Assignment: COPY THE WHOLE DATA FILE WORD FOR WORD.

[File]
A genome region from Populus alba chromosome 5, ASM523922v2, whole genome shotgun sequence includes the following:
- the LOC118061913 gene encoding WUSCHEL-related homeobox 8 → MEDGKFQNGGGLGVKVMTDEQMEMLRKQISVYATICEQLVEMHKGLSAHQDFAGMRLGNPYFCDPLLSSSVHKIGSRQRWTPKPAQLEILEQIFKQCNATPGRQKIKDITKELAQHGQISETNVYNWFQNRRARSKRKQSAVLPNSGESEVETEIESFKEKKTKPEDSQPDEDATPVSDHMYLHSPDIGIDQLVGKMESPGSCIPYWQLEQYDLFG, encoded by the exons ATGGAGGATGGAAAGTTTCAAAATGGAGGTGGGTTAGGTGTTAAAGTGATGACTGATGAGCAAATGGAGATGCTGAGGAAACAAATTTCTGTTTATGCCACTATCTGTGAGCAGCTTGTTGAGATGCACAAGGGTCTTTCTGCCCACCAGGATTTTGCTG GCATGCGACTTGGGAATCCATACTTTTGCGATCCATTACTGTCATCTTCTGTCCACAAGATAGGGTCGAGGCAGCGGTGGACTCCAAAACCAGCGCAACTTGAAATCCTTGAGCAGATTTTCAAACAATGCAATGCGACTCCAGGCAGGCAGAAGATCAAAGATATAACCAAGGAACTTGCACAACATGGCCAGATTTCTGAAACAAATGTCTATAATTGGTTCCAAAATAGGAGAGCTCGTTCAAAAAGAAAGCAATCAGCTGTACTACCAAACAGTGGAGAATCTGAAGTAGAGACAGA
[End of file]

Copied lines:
A genome region from Populus alba chromosome 5, ASM523922v2, whole genome shotgun sequence includes the following:
- the LOC118061913 gene encoding WUSCHEL-related homeobox 8 → MEDGKFQNGGGLGVKVMTDEQMEMLRKQISVYATICEQLVEMHKGLSAHQDFAGMRLGNPYFCDPLLSSSVHKIGSRQRWTPKPAQLEILEQIFKQCNATPGRQKIKDITKELAQHGQISETNVYNWFQNRRARSKRKQSAVLPNSGESEVETEIESFKEKKTKPEDSQPDEDATPVSDHMYLHSPDIGIDQLVGKMESPGSCIPYWQLEQYDLFG, encoded by the exons ATGGAGGATGGAAAGTTTCAAAATGGAGGTGGGTTAGGTGTTAAAGTGATGACTGATGAGCAAATGGAGATGCTGAGGAAACAAATTTCTGTTTATGCCACTATCTGTGAGCAGCTTGTTGAGATGCACAAGGGTCTTTCTGCCCACCAGGATTTTGCTG GCATGCGACTTGGGAATCCATACTTTTGCGATCCATTACTGTCATCTTCTGTCCACAAGATAGGGTCGAGGCAGCGGTGGACTCCAAAACCAGCGCAACTTGAAATCCTTGAGCAGATTTTCAAACAATGCAATGCGACTCCAGGCAGGCAGAAGATCAAAGATATAACCAAGGAACTTGCACAACATGGCCAGATTTCTGAAACAAATGTCTATAATTGGTTCCAAAATAGGAGAGCTCGTTCAAAAAGAAAGCAATCAGCTGTACTACCAAACAGTGGAGAATCTGAAGTAGAGACAGA